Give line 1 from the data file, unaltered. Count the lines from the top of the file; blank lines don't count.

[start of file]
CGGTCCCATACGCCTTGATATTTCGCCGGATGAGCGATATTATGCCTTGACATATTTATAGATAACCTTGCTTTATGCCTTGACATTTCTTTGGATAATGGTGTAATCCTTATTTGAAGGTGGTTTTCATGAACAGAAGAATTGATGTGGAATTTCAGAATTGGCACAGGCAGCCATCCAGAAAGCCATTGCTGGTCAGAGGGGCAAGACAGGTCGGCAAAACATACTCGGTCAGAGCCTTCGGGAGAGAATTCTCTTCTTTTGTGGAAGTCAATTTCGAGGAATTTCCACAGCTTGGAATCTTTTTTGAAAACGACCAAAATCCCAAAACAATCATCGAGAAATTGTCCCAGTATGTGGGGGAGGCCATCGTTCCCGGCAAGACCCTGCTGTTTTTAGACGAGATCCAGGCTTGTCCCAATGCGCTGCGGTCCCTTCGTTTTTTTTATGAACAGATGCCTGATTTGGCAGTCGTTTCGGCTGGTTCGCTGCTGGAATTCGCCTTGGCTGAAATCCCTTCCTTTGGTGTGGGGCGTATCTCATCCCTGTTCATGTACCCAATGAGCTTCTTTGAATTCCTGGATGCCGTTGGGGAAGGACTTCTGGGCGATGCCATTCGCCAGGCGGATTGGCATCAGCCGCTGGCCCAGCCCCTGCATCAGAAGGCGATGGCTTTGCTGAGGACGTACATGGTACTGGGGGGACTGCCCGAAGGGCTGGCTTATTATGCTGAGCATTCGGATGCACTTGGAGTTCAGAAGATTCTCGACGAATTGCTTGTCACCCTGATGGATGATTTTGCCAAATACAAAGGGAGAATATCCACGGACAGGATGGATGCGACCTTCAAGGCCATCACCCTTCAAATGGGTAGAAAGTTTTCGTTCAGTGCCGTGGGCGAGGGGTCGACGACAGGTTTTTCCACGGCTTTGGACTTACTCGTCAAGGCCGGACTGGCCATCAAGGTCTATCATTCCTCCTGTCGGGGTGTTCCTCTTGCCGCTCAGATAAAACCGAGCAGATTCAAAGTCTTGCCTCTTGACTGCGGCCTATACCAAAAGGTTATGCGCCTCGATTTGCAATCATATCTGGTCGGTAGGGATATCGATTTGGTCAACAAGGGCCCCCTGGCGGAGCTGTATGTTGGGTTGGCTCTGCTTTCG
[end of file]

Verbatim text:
CGGTCCCATACGCCTTGATATTTCGCCGGATGAGCGATATTATGCCTTGACATATTTATAGATAACCTTGCTTTATGCCTTGACATTTCTTTGGATAATGGTGTAATCCTTATTTGAAGGTGGTTTTCATGAACAGAAGAATTGATGTGGAATTTCAGAATTGGCACAGGCAGCCATCCAGAAAGCCATTGCTGGTCAGAGGGGCAAGACAGGTCGGCAAAACATACTCGGTCAGAGCCTTCGGGAGAGAATTCTCTTCTTTTGTGGAAGTCAATTTCGAGGAATTTCCACAGCTTGGAATCTTTTTTGAAAACGACCAAAATCCCAAAACAATCATCGAGAAATTGTCCCAGTATGTGGGGGAGGCCATCGTTCCCGGCAAGACCCTGCTGTTTTTAGACGAGATCCAGGCTTGTCCCAATGCGCTGCGGTCCCTTCGTTTTTTTTATGAACAGATGCCTGATTTGGCAGTCGTTTCGGCTGGTTCGCTGCTGGAATTCGCCTTGGCTGAAATCCCTTCCTTTGGTGTGGGGCGTATCTCATCCCTGTTCATGTACCCAATGAGCTTCTTTGAATTCCTGGATGCCGTTGGGGAAGGACTTCTGGGCGATGCCATTCGCCAGGCGGATTGGCATCAGCCGCTGGCCCAGCCCCTGCATCAGAAGGCGATGGCTTTGCTGAGGACGTACATGGTACTGGGGGGACTGCCCGAAGGGCTGGCTTATTATGCTGAGCATTCGGATGCACTTGGAGTTCAGAAGATTCTCGACGAATTGCTTGTCACCCTGATGGATGATTTTGCCAAATACAAAGGGAGAATATCCACGGACAGGATGGATGCGACCTTCAAGGCCATCACCCTTCAAATGGGTAGAAAGTTTTCGTTCAGTGCCGTGGGCGAGGGGTCGACGACAGGTTTTTCCACGGCTTTGGACTTACTCGTCAAGGCCGGACTGGCCATCAAGGTCTATCATTCCTCCTGTCGGGGTGTTCCTCTTGCCGCTCAGATAAAACCGAGCAGATTCAAAGTCTTGCCTCTTGACTGCGGCCTATACCAAAAGGTTATGCGCCTCGATTTGCAATCATATCTGGTCGGTAGGGATATCGATTTGGTCAACAAGGGCCCCCTGGCGGAGCTGTATGTTGGGTTGGCTCTGCTTTCG